Each component of GDP has a weight within GDP based on its value in 2013. Construction has a weight of 59, which means that it is 59 parts of the 1,000 that make up total GDP. To determine the effect each component has on GDP, we multiply the component growth by its weight in GDP.
An example using Quarter 1 (Jan to Mar) 2016 data:
Construction growth = -0.3
Weight in GDP = 0.059 (59/1000)
Effect on GDP = -0.3 * 0.059 = -0.02 or 0.0 to 1 decimal place (dp)
Revisions to components and the effect on GDP can be calculated using the same process. As a general rule there are no revisions to GDP when the component revisions are:
Index of Production (IoP) = between 0.3 and -0.3
Construction = between 0.9 and -0.9
Index of Services (IoS) = 0.0 (all values above or below 0.0 effect GDP due to the high weight of IoS in GDP).
IoP = 0.146*0.4 = 0.0584 or 0.1 to 1 dp
Construction = 0.059*0.9 = 0.0531 or 0.1 to 1 dp
IoS = 0.788*0.1 = 0.0788 or 0.1 to 1 dp
Table 2 shows the latest monthly and revised quarterly output figures that fed into the Quarterly National Accounts release for Quarter 1 2016, published on 30 June 2016.
Table 2: GDP component tables
|Chained Volume Measure, Seasonally Adjusted|
|Percentage change (%)|
|Publication||Weight in GDP (%)||Publication date||Latest periods||Most recent period on a year earlier||Most recent period on the previous period|
|Index of Production||14.6||7 July||Q1 2016||0.3||-0.2|
|Construction output||5.9||15 July||Q1 2016||0.2||-0.3|
|Index of Services||78.8||30 June||Q1 2016||2.5||0.6|
|Source: Construction: Output and Employment – Office for National Statistics|
Download this table Table 2: GDP component tables.xls (28.7 kB)
The Quarterly National Accounts, published on 30 June 2016, contained an estimate for quarterly construction of a decrease of 0.3%. This estimate has not been revised within this release.Back to table of contents
Construction output fell by 2.1% between April 2016 and May 2016, following growth of 2.8% in April and alternating periods of contraction and expansion throughout 2015 and 2016. The largest contribution to the fall in May 2016 came from new private housing (making a contribution of -0.7 percentage points on the month), while infrastructure was the only sector to show an increase in output (rising by 0.6%).
The fall in May 2016, taken together with the strength of April’s figures, continues a longer trend of broadly flat output growth since the start of 2015, in contrast to the strength in output growth seen between the second half of 2013 to the end of 2014. Looking over an annual period – between May 2015 and May 2016 – construction output fell by 1.8%. Output in Quarter 1 (Jan to Mar) 2016 also remains 1.4% below levels seen in Quarter 1 (Jan to Mar) 2008, just before the economic downturn.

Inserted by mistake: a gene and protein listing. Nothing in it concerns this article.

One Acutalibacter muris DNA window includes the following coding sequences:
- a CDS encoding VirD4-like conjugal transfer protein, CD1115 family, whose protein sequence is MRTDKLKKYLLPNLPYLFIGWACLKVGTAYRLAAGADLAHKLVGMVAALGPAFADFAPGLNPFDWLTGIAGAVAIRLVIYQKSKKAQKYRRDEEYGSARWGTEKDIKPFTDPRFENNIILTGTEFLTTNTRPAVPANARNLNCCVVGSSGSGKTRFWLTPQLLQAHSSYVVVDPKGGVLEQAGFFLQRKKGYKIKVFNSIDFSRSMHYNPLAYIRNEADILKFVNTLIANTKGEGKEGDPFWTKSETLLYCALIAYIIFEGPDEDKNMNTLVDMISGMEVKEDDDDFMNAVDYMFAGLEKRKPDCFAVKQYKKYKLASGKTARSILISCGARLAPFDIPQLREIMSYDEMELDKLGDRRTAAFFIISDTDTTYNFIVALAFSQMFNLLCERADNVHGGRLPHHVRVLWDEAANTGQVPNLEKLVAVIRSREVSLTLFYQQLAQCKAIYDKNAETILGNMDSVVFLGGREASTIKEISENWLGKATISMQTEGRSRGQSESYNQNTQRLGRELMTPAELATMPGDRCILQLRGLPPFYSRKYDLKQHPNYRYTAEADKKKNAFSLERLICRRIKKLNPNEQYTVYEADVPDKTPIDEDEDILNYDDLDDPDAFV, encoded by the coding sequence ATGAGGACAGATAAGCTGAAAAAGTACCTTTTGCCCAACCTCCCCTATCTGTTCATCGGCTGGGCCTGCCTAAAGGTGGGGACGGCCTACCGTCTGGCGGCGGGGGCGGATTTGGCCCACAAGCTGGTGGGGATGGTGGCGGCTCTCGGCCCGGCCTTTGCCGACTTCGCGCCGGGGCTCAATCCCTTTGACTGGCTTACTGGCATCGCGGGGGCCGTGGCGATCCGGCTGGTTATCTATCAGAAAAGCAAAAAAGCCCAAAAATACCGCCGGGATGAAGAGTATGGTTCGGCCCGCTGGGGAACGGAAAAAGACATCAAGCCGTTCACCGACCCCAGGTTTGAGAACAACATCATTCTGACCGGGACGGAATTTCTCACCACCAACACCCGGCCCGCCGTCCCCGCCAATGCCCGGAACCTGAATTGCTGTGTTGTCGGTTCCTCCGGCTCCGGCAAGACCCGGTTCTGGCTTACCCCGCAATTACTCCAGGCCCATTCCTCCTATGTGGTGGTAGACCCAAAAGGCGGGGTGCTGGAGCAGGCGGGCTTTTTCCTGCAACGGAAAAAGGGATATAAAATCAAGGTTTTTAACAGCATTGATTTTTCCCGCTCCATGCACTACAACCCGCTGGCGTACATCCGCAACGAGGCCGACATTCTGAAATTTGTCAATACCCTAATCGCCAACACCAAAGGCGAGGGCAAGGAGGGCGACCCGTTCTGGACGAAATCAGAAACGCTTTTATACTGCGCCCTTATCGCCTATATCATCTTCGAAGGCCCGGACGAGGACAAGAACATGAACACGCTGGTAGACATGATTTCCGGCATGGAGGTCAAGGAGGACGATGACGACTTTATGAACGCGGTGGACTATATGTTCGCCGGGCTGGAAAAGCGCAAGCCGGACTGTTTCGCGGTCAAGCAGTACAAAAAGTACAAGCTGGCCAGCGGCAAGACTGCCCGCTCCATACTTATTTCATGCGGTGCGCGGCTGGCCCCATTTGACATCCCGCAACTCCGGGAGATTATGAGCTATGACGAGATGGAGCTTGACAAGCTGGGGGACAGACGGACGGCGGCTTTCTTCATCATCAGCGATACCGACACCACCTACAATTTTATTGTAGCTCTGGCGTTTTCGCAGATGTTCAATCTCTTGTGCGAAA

The Bank of England’s Agents’ Summary of Business Conditions for May 2016 continued to report that a skills shortage hampered growth in construction output, echoing findings in the RICS construction market survey for Quarter 1 (Jan to Mar) 2016. The RICS report also identified planning delays and financial constraints as drags on output.
The fall in new housing output is in line with relatively weak demand for housing. HMRC reports that residential transactions in May 2016 were 11.9% lower than in the same period last year, although they did increase by 1.5% between April 2016 and May 2016.
In terms of house prices, the picture for April 2016 is of stable, positive house price growth. The ONS House Price Index for April 2016 reported an 8.2% increase in house prices in the year from April 2015, just down from the 8.5% increase in the year to March 2016. The average house price was £1,300 higher than in the previous month. This is supported by Nationwide and Halifax house price data, which reported annual house price growth in the year to April 2016 of 4.9% and 9.2% respectively.Back to table of contents
Output in the construction industry follows the Eurostat short-term statistics (STS) regulation for production in construction. Before any comparisons are made with the euro area or 28 member states of the European Union (EU28), it is worth noting that the UK is the only member state to follow the A method for compiling Production in construction statistics.
The latest release of Production in construction, published by Eurostat on 20 June 2016, showed that construction output in the euro area (EA19) decreased by 0.2% and increased by 0.4% in the EU28 in April 2016 compared with March 2016. The Great Britain estimate for April 2016 showed that construction output increased by 2.8%. It should be noted that an accurate comparison cannot be made as Eurostat data are calculated on a 2010 = 100 basis, while Great Britain data are calculated on a 2013 = 100 basis.
Outside of the EU, the US Census Bureau release Value of Construction Put in Place, published on 1 July 2016, showed provisional estimates of construction output decreased by 0.8% in May 2016 compared with April 2016 and increased by 2.8% compared with May 2015.
International construction comparisons are compiled by Eurostat. The estimates produced in this bulletin are included in these comparisons. Further information can be found on the Eurostat web page.Back to table of contents
Contact details for this Statistical bulletin